Mother Nature has a new, powerful ally — a group of 21 Americans ages 8 to 19 who filed a lawsuit against the federal government for, they say, not acting quickly enough to stop global warming.
Our Children’s Trust, a climate advocacy group for all generations, according to its website, filed the suit on behalf of the children and teens named as plaintiffs (climate scientist James E. Hansen is also a plaintiff along with his granddaughter). In addition to what they say is slow action, the suit also alleges the plaintiffs’ constitutional rights were violated.
“Plaintiffs assert the actions and omissions of defendants that increased CO2 emissions ‘shock the conscience,’ and are infringing the plaintiffs’ right to life and liberty in violation of their substantive due process rights,” the document states, adding further issues encapsulated within the Fifth and Ninth Amendments.
Magistrate Judge Thomas Coffin of the federal District Court in Eugene, Oregon, who called the suit “relatively unprecedented” in his decision, said recently it can proceed to a district court.
Action against climate change is a cause near to the hearts of many Clark University students, faculty and staff as evidenced by the Climate Change Teach-In, a day of panels, presentations and discussions held in March. Author and activist Naomi Klein delivered the keynote to kick off the event Feb. 26 to a huge crowd gathered in Atwood Hall.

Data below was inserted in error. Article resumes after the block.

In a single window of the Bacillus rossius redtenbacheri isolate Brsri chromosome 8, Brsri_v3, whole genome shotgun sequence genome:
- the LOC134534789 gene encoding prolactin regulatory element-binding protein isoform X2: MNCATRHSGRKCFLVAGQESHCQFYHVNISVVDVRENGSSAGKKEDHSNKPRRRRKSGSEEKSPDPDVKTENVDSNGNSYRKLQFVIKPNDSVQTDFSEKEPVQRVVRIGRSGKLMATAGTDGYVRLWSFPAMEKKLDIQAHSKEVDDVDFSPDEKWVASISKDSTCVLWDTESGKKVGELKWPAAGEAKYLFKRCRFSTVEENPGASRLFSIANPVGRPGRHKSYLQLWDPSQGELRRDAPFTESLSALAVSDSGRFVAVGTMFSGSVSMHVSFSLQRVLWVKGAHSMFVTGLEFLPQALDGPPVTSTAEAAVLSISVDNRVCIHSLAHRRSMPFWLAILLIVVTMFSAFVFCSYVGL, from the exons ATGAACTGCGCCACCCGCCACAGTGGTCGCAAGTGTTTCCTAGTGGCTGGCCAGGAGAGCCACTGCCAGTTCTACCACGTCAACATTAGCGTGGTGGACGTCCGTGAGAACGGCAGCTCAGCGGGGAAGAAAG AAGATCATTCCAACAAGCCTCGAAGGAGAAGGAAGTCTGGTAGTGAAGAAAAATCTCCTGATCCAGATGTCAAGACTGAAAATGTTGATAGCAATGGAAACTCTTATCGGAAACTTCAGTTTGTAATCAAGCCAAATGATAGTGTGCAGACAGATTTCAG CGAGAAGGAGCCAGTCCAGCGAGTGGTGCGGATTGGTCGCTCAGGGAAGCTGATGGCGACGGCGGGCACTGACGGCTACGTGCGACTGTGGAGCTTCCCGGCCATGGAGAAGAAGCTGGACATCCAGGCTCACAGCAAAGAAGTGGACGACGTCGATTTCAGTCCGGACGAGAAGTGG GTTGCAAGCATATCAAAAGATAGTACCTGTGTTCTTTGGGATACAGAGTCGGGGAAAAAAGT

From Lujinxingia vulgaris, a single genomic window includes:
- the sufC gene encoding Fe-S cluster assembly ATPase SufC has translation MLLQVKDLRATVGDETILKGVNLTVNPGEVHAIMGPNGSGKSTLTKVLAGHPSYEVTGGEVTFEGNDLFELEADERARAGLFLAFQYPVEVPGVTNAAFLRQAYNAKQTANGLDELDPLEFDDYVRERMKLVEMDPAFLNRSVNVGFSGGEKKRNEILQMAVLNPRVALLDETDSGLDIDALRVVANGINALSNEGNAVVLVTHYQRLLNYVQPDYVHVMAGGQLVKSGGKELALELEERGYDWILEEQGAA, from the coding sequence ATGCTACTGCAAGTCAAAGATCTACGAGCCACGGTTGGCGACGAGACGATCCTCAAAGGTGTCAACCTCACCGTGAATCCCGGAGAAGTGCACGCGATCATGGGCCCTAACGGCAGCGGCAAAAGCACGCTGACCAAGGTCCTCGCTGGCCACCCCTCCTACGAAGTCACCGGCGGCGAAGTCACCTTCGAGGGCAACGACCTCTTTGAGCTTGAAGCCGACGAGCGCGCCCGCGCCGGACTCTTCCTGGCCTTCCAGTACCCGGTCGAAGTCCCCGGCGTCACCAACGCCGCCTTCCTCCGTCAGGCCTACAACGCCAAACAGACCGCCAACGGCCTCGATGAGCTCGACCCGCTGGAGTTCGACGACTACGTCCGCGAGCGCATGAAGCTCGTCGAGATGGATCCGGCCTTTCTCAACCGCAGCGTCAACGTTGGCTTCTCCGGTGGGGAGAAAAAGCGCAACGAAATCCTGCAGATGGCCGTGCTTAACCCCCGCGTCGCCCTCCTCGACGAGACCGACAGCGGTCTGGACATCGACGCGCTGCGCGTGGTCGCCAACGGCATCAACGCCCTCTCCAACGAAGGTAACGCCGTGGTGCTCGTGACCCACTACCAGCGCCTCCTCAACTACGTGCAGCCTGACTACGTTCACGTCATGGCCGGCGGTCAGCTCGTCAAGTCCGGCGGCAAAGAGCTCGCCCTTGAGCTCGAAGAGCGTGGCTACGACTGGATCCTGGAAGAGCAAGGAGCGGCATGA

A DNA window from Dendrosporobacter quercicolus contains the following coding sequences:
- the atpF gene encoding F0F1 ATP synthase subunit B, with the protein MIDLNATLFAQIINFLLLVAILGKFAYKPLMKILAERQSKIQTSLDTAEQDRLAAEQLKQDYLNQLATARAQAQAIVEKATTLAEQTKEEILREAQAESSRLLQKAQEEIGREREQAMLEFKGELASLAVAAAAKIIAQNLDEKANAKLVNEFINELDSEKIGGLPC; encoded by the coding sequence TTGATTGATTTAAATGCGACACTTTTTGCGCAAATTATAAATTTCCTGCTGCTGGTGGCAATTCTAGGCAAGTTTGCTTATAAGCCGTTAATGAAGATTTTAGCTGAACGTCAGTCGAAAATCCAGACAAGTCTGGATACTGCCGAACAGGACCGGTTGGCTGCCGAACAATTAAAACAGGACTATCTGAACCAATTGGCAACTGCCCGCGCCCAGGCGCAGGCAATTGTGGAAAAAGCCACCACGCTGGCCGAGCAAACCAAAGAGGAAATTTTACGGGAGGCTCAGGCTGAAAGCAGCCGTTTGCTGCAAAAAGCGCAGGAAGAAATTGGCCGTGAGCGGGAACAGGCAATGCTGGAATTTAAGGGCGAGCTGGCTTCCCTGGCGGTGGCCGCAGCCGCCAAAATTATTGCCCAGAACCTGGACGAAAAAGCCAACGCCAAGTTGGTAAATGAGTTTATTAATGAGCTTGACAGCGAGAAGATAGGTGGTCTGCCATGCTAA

In a press release about the April 8 decision, Our Children’s Trust quoted Klein along with Bill McKibben, an environmentalist and author who writes about the impact of global warming, as saying the suit is “the most important lawsuit on the planet right now.”
She concluded her Clark lecture with a discussion of The Leap Manifesto, a Canada-based initiative she founded with a coalition of groups who urge a move toward a just and sustainable economic model, one based in caregiving rather than extraction.
“Small steps are not good enough,” she insisted. “Now is the time for boldness. Now is the time to leap.”
Arnett’s findings in the 2015 Clark Poll — which examined ideas on work, education and identity — busted stereotypes that emerging adults are impatient, lazy, entitled or disloyal in relation to work.
“What makes these stereotypes especially puzzling is that none of them are supported by the evidence,” he said.
While Arnett focuses on individuals age 18 to 29, the plaintiffs include some much younger, but, seemingly, no less passionate about battling climate change.
You can read the full text of the magistrate’s decision here.